A silencer.

A silencer.

To be fair, The End seems acutely aware of all that. Early in the episode, Mulder arrives in his office to find Skinner waiting for him. During their talk, Skinner casually drops the title into conversation, offering what should be a thematically resonant line.  “I came down to ask you something,” Skinner confesses. “I guess I was nosing around, wondering about your… long-term plans.” When Mulder points to the files in Skinner’s hands, Skinner elaborates, “What do you hope to find? I mean, in the end?”

It is a big question, and not just because it includes the episode’s title as a pointer to how important it is. The X-Files was already stretching itself past Carter’s original plan. It was fair enough to ask what the long-term goals were to be, beyond the next case of the week. What represents an end game for The X-Files? What can Carter and his staff build towards in the years ahead? Does the perpetual extension and expansion of the show mean giving up on the idea of a satisfying fully-formed ending?

Boy wonder...

Boy wonder…

Even without the metafictional dimension, Skinner raises some interesting questions about Mulder. When does Mulder consider his quest complete? If he got back Samantha, would he stop? If he destroyed the conspiracy, would he stop? Does he need public vindication, or is private vindication enough? These are the sorts of questions that any final episode of The X-Files would really have to address from Mulder’s perspective. The End raises these questions, but never quite addresses them.

Four of the first five season finalés are build around a macguffin – Mulder and Scully get their hands on something that the government does not want them to have, and things escalate quickly. Gibson Praise is the macguffin of choice here, and he works fairly reasonably. He is not as compelling as the foetus in The Erlenmeyer Flask or the tape in Anasazi, but he is more believable as an object of interest than the stiletto in Talitha Cumi. In a way, he most resembles Jeremiah Smith in Herrenvolk, a pleasant person that might have some answers he’s not quite sharing.

"We are going to get a talking-to from the fire marshal after this."

“We are going to get a talking-to from the fire marshal after this.”

It seems a bit weird that Gibson Praise should be lauded as proof of Mulder’s work. He obviously is proof of Mulder’s work, but it seems a little strange that Mulder should be so excited about this individual case even before he finds out that Gibson Praise is “more human than human.” Why wasn’t Mulder this excited and gung-ho when he discovered other vaguely psychic people like Robert Patrick Modell in Pusher or Augustus Cole in Sleepless? Mulder wasn’t even this excited when he captured a real live fluke mutant in The Host, and that was much weirder.

Gibson Praise is presented as something akin to the Holy Grail. He is the magical connecting material that somehow ties everything in the show together. “This kid may be the key not just to all human potential, but to all spiritual unexplained paranormal phenomena,” Mulder insists, having never learnt to manage expectations. “The key to everything in the X-Files.” While Mulder has a tendency to get a little over-excited about things, it feels weird that this particular case draws this much energy.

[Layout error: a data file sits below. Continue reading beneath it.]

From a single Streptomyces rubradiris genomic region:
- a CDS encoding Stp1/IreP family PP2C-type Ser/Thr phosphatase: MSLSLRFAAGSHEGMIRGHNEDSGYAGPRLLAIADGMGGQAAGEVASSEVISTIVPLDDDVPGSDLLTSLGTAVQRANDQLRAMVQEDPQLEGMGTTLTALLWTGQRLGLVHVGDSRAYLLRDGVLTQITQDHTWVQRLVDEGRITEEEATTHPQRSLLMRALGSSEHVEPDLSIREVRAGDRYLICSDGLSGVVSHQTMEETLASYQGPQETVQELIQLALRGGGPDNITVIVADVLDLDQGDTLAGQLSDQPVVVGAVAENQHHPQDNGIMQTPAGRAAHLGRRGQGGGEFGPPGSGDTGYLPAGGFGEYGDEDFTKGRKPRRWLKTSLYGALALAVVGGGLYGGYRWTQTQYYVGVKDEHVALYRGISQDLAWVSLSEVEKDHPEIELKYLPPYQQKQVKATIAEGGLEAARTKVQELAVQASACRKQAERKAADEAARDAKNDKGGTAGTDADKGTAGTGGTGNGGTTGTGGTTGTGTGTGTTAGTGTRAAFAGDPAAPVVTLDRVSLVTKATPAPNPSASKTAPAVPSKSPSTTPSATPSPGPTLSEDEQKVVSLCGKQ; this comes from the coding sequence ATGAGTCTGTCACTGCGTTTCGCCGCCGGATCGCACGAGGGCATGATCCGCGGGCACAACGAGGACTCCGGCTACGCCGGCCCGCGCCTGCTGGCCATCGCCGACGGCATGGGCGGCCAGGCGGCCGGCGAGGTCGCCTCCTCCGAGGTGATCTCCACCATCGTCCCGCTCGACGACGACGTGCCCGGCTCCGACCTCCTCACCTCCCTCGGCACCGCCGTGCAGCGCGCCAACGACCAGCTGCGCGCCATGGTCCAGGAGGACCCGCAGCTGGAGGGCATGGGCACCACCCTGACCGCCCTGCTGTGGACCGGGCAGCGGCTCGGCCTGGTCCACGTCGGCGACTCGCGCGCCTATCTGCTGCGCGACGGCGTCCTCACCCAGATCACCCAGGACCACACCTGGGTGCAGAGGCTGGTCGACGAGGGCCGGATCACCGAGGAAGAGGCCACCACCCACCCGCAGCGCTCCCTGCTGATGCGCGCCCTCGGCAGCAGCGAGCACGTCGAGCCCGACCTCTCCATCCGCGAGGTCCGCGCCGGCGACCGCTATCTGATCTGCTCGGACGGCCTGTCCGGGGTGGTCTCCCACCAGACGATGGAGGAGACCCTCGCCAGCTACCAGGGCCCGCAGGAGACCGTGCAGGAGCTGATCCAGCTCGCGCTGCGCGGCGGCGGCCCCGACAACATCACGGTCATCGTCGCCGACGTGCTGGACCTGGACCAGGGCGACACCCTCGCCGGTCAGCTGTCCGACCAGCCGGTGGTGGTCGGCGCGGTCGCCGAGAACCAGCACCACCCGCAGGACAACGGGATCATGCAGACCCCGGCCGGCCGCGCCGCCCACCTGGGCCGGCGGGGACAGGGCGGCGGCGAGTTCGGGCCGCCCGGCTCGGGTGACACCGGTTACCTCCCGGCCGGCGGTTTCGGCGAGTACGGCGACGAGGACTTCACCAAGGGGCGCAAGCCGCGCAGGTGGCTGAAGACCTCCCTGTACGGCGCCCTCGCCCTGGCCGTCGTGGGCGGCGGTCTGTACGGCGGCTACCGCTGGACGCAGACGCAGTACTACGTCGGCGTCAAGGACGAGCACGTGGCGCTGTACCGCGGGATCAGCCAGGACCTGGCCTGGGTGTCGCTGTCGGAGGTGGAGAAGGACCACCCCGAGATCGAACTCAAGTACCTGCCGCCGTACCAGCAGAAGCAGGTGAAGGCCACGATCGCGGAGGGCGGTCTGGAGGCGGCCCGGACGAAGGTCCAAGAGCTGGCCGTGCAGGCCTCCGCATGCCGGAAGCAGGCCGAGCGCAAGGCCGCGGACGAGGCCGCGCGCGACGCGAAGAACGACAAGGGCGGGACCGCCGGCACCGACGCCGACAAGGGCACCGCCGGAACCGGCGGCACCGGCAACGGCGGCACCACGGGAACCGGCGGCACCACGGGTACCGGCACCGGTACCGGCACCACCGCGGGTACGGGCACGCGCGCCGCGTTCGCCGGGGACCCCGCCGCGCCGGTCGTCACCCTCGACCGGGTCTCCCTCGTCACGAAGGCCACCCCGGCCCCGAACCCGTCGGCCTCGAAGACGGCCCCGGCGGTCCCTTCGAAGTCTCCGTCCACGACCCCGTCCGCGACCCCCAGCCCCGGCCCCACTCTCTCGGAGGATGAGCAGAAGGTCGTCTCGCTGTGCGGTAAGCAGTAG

Holding on together...

Holding on together…

It is also worth wondering where all of this falls in Mulder’s big arc of the season. Redux I and Redux II suggested that Mulder had lost his faith in the paranormal, and that he was only gradually earning it back at the end of The Red and the Black, building into the climax of Fight the Future. However, there is no cynicism here. Mulder is presented as just as much of a believer as he has ever been. He accepts everything that Gibson says at face value, making the sorts of wonderful logical leaps that audiences have come to love from Mulder.

Of course, the real reason for all of this is “because the plot says so.” There is some very contrived plotting at work in The End, to the point where it all seems to fall apart if you think about it too much. Why is the Cigarette-Smoking Man needed for this assignment in particular? Why does Mulder freak out so much about Gibson Praise? Why does the Cigarette-Smoking Man wait so long to execute the shooter? Isn’t it convenient that Diana Fowley just happens to attend Spender’s briefing as an expert in psychic phenomenon even before they know the kid is psychic?

"I'm really disappointed that you guys haven't introduced smart-cas since I've been gone."

“I’m really disappointed that you guys haven’t introduced smart-cas since I’ve been gone.”

Sure, it is possible to intuit or derive answers to all those questions. Maybe the Cigarette-Smoking Man was trying to lure Mulder into overplaying his hand, and so scared the shooter into confessing so that Mulder would then be really (albeit conveniently) screwed when he did kill the shooter. Maybe Fowley has already been compromised and is already conspiring against Mulder and Scully. Although, if that were the case, how come Gibson never sees fit to mention that between all his shipping fodder?